Transportation Nation

The H Train Rides Again in the Rockaways

Monday, November 19, 2012

(For the full NYC subway map, go here.)

The H train is rolling where the A train can't.

Starting Tuesday, residents of the storm-battered Rockaway Peninsula will get a free subway shuttle known as the H train. To connect Beach 67 Street to Beach 90, the train will incorporate a piece of rarely-used track known as the Hammels Wye.

Currently, A train service to Queens terminates at Howard Beach. According to a press release issued by New York Governor Andrew Cuomo, the tracks over Jamaica Bay were "almost completely destroyed by the storm." Residents have been using shuttle buses to connect to mainland Queens as well as navigate the peninsula.

There are no estimates yet as to when full A train service will be back up and running.

(Note: according to the MTA, the appellation "H" is unrelated to Hammels. Shuttle service began on the Rockaways in 1956; by 1962, it was called the "HH." )

To get subway service out to the Rockaways, the MTA loaded subway cars onto flatbed trucks in Ozone Park, Queens, drove them over the Cross Bay Veterans Memorial Bridge, and lifted them back on the rails at the Rockaway Park-Beach 116 station. That work can be seen in the below video.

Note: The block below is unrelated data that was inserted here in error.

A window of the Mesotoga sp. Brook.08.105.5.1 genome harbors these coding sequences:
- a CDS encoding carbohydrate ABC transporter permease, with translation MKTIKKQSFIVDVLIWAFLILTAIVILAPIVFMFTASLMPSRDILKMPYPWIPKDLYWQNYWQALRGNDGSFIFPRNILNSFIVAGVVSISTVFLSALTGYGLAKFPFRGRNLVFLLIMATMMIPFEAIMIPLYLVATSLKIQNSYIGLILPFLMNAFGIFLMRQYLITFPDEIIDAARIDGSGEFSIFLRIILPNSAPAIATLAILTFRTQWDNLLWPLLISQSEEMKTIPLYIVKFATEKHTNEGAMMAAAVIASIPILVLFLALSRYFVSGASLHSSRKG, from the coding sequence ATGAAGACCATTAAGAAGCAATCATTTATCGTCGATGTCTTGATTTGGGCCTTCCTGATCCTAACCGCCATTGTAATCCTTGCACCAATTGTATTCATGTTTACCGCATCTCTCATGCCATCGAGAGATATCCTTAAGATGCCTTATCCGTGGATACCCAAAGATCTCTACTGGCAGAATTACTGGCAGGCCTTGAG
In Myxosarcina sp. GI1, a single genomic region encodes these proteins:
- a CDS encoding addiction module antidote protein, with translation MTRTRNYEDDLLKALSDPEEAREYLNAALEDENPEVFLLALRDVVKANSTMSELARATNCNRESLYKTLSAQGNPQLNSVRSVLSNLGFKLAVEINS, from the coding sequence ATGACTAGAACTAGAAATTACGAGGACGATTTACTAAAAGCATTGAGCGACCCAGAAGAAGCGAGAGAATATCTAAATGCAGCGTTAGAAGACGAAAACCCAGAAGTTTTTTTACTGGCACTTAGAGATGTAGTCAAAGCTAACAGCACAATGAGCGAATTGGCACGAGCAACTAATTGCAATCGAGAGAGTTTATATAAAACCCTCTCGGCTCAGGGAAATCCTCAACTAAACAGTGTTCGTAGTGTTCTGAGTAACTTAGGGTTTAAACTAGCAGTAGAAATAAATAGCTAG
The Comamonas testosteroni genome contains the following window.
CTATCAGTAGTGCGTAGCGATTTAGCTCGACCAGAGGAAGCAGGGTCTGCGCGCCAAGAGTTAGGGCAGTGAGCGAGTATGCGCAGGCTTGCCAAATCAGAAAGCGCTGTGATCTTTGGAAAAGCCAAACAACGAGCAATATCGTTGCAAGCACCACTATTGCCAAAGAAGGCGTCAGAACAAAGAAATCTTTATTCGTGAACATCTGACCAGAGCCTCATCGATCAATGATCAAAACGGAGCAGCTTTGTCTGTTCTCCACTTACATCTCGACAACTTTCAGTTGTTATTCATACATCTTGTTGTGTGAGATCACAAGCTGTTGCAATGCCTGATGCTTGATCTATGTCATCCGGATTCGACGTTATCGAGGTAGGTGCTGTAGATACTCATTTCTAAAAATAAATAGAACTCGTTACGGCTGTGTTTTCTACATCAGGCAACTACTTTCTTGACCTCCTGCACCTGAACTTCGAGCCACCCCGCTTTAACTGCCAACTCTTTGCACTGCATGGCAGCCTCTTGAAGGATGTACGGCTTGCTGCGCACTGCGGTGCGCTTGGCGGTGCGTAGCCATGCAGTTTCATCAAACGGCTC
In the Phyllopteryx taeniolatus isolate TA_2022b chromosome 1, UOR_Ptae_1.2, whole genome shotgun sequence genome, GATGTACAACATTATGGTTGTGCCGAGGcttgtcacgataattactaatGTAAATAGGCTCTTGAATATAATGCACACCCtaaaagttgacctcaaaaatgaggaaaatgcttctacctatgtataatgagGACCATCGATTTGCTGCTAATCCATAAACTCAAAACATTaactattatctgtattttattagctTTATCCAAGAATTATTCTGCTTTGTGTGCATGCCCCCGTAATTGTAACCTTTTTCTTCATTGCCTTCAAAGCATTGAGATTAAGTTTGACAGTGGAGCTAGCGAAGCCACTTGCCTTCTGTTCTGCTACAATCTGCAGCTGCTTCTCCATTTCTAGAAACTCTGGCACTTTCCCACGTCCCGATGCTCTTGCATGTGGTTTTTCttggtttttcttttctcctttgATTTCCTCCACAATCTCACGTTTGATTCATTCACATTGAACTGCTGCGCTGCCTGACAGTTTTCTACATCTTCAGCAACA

The H still exists on the rolls of the MTA -- as captured in the 2008 photo below.

An H train, spotted in 2008 (photo by SaikoSakura via flickr)

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Transportation Nation

Over the river and through the towns: the fight over how to build California high-speed rail

Friday, August 06, 2010

(San Francisco—Casey Miner, KALW News) First things first: the California High-Speed Rail Authority didn't actually decide anything significant at its monthly meeting yesterday. The board voted unanimously to follow its staff's recommendations about two big sections of the project, Fresno-Merced and San Francisco-San Jose. But those recommendations were merely that staff continue to study the available options for building the rail tracks through those areas.

Those options, though, stirred up a whole lot of controversy. Mayors, councilpeople, assemblymen, activists and concerned citizens packed the auditorium to the point where it was standing-room only for most of the meeting, which began at 9am and lasted well into the afternoon.

At issue was the proposed structure of the train down the Peninsula from San Fransisco to San Jose.

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